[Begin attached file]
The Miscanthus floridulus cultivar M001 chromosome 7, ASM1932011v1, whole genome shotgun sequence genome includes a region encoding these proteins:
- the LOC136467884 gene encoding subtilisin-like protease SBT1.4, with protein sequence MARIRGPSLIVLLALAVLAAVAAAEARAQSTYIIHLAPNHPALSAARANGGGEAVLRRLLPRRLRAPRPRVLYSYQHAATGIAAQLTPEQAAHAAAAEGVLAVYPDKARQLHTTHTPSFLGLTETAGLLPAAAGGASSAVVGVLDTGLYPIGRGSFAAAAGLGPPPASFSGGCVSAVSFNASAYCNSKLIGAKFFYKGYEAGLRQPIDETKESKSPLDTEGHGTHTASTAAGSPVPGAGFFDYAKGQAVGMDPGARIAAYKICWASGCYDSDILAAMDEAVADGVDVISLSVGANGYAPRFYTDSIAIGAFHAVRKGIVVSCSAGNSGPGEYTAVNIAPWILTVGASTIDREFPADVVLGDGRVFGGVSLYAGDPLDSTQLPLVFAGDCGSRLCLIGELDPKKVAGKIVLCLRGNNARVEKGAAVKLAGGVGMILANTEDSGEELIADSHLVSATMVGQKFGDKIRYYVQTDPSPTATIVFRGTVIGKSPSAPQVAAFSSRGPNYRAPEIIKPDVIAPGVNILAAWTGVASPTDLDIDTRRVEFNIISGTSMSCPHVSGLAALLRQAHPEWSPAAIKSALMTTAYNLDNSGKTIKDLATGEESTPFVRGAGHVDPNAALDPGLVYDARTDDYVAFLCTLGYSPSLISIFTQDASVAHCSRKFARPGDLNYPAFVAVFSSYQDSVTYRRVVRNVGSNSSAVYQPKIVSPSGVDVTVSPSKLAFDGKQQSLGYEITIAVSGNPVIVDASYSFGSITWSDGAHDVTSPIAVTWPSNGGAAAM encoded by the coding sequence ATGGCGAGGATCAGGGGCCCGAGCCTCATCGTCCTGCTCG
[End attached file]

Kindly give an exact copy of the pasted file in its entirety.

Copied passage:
The Miscanthus floridulus cultivar M001 chromosome 7, ASM1932011v1, whole genome shotgun sequence genome includes a region encoding these proteins:
- the LOC136467884 gene encoding subtilisin-like protease SBT1.4, with protein sequence MARIRGPSLIVLLALAVLAAVAAAEARAQSTYIIHLAPNHPALSAARANGGGEAVLRRLLPRRLRAPRPRVLYSYQHAATGIAAQLTPEQAAHAAAAEGVLAVYPDKARQLHTTHTPSFLGLTETAGLLPAAAGGASSAVVGVLDTGLYPIGRGSFAAAAGLGPPPASFSGGCVSAVSFNASAYCNSKLIGAKFFYKGYEAGLRQPIDETKESKSPLDTEGHGTHTASTAAGSPVPGAGFFDYAKGQAVGMDPGARIAAYKICWASGCYDSDILAAMDEAVADGVDVISLSVGANGYAPRFYTDSIAIGAFHAVRKGIVVSCSAGNSGPGEYTAVNIAPWILTVGASTIDREFPADVVLGDGRVFGGVSLYAGDPLDSTQLPLVFAGDCGSRLCLIGELDPKKVAGKIVLCLRGNNARVEKGAAVKLAGGVGMILANTEDSGEELIADSHLVSATMVGQKFGDKIRYYVQTDPSPTATIVFRGTVIGKSPSAPQVAAFSSRGPNYRAPEIIKPDVIAPGVNILAAWTGVASPTDLDIDTRRVEFNIISGTSMSCPHVSGLAALLRQAHPEWSPAAIKSALMTTAYNLDNSGKTIKDLATGEESTPFVRGAGHVDPNAALDPGLVYDARTDDYVAFLCTLGYSPSLISIFTQDASVAHCSRKFARPGDLNYPAFVAVFSSYQDSVTYRRVVRNVGSNSSAVYQPKIVSPSGVDVTVSPSKLAFDGKQQSLGYEITIAVSGNPVIVDASYSFGSITWSDGAHDVTSPIAVTWPSNGGAAAM encoded by the coding sequence ATGGCGAGGATCAGGGGCCCGAGCCTCATCGTCCTGCTCG